From contributor H:
You did not get the job. You did not get the money. You have no legal responsibility. You don't even have a moral one. You just feel bad for the greedy, sneaky, looking for a shortcut client who in a sense got what they deserve. Guess they never heard of the "sounds too good to be true" adage. Stop it by having every job, every contract, require your signature or initials.

From contributor C:
I strongly agree with all of the above. It sounds like the job was sold using your company's portfolio and reputation, then these two cooked up a scheme to cut you out of your fair share of the deal. One crook put a knife in the other crook's back, imagine that! Your responsibility ended when they decided to leave you out. Lucky you.

From contributor D:
You are not the only one to go through this. You have no legal responsibilities or liabilities. Everything said previous to this response I have to agree with.

From contributor A:
You should be glad to find out that your PM was a thief before he stole from you. And who wants a client like this one? He/she got what they deserve.

From contributor P:
Did the project manager work for your company or someone else? If he was an employee of yours, I hope you fired him. It seems that you have no liability here, but you might want to ask a lawyer just to be sure.

From contributor W:
An employee of yours, working while on your payroll, solicited a client of yours to do business with him as an individual, directly bypassing you and your company. That client elected, voluntarily, to accept the offer and to pay him. And that client got burned.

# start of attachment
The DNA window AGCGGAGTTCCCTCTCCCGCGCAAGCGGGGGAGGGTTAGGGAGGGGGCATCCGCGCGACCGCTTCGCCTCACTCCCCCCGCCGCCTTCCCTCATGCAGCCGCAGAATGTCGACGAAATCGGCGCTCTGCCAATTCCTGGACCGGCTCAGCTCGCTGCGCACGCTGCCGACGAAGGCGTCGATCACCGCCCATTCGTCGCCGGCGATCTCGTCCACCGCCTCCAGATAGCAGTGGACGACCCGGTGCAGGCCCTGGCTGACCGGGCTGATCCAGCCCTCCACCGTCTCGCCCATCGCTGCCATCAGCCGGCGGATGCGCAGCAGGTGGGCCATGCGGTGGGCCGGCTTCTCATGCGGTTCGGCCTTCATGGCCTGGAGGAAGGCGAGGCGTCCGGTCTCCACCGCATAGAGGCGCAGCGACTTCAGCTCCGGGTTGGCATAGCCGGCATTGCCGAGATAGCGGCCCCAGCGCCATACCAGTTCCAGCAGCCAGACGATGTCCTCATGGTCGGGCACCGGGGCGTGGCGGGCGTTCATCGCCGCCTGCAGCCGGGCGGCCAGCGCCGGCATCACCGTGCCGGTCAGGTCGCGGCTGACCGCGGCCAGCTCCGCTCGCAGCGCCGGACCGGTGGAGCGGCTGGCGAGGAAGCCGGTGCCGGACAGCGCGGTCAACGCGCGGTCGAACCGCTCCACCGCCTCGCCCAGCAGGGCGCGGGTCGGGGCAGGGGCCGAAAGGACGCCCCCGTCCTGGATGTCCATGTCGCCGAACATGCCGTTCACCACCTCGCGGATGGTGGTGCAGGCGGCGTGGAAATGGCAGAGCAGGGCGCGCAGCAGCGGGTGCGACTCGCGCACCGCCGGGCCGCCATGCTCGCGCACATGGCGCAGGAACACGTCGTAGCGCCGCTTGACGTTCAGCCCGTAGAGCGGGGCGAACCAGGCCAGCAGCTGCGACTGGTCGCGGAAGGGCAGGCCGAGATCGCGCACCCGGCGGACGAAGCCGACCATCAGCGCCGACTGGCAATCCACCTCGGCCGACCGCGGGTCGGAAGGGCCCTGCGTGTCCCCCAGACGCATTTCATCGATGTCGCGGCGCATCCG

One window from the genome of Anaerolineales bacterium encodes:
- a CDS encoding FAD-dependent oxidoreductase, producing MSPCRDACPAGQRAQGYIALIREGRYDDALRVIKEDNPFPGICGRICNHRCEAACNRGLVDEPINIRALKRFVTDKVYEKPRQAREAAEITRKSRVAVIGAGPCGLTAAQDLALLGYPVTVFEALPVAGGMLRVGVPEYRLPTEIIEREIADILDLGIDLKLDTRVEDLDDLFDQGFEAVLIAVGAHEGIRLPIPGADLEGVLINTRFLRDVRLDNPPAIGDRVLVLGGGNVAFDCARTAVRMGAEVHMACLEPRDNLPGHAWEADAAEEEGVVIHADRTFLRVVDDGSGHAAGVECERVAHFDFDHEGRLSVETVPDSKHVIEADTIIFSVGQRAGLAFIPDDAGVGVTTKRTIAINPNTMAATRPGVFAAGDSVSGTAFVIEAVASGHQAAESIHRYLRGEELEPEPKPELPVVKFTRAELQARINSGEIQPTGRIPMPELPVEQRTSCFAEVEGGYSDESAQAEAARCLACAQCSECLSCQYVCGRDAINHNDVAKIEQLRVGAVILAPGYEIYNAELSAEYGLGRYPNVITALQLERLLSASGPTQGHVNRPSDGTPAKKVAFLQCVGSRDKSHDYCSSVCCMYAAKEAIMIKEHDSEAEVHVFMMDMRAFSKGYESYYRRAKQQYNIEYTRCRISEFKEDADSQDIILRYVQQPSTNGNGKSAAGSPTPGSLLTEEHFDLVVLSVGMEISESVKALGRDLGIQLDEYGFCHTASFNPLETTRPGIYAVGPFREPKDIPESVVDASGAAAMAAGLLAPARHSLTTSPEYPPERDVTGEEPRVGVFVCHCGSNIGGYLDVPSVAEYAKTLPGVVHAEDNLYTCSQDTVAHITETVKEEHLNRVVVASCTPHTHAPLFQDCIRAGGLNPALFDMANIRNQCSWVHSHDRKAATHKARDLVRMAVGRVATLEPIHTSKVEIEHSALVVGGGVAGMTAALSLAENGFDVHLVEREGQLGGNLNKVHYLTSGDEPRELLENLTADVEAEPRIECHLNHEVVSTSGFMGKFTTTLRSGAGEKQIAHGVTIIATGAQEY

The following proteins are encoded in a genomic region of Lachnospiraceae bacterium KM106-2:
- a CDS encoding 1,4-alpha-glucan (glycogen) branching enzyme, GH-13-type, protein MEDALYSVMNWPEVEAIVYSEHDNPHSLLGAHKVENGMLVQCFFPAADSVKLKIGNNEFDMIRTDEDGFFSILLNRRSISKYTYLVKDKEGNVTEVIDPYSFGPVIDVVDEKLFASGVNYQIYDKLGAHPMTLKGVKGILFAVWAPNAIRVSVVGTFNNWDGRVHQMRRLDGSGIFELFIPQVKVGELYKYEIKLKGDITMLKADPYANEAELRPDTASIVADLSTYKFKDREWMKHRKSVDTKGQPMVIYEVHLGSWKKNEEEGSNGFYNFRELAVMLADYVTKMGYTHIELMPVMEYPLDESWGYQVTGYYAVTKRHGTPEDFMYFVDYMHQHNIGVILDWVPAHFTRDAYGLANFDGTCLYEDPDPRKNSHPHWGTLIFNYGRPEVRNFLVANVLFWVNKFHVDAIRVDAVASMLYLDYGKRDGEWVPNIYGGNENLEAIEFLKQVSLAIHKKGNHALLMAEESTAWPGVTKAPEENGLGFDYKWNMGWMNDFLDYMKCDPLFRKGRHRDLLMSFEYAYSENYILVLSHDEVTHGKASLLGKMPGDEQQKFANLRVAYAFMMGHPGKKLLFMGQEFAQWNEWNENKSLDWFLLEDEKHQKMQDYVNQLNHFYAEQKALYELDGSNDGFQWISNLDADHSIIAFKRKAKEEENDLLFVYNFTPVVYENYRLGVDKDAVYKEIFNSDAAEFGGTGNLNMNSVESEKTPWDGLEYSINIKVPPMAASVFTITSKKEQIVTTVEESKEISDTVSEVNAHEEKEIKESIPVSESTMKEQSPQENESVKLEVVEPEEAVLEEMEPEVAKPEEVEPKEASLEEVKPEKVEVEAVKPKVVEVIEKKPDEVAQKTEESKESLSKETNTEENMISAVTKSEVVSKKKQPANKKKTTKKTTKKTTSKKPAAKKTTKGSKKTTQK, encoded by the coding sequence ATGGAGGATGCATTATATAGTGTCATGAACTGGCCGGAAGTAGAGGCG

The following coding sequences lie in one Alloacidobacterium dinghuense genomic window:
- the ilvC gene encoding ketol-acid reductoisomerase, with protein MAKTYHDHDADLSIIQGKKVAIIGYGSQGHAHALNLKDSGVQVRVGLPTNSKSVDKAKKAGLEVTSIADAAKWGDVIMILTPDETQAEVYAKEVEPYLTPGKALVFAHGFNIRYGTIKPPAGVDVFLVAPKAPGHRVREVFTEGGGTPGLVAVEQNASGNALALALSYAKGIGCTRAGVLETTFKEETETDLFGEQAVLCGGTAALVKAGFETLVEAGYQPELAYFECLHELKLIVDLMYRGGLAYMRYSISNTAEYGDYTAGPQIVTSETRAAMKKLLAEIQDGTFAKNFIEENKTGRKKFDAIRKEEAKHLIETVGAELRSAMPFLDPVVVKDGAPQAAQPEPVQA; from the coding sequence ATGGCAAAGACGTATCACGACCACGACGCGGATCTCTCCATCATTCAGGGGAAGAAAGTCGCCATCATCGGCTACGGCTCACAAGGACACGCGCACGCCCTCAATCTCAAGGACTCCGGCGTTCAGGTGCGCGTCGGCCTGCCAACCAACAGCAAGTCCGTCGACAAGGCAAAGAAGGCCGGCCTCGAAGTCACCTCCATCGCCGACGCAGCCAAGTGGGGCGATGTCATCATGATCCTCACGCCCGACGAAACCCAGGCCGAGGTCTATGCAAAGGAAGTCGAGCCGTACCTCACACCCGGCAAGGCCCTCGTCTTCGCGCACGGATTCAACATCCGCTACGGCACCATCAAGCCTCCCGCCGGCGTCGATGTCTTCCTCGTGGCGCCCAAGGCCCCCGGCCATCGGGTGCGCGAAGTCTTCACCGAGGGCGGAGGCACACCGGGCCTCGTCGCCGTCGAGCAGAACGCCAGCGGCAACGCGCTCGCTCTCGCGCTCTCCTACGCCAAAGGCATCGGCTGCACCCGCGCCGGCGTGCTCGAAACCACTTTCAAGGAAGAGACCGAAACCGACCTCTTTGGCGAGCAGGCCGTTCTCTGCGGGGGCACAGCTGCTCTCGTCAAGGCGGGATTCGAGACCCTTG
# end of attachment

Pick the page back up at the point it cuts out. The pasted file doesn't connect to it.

Your reputation isn't at all what is at stake here - your client's reputation, business ethics and personal credibility are all on the line. The call should have been made when your employee made the solicitation. Not after that solicitation was accepted, not after the employee failed to keep the commitment he was offering. The only reason the client is complaining is the fact that he/she got stiffed. Had the employee delivered, you would have been the only victim in that scenario. So do you have any responsibility at all? Not a scrap. Should you feel any responsibility? Not a scrap. Should you compensate the client in any fashion? Absolutely not. The client should apologize to you for failing to call and give you the heads up that you had an employee making an unethical offer. He/she didn't, wanted the short-term gain, and paid the consequence.

This, by the way, is the sort of non-compete agreement that can be made binding. In exchange for the compensation you're paying, the employee can be expected not to solicit business in competition with you from your current clientele.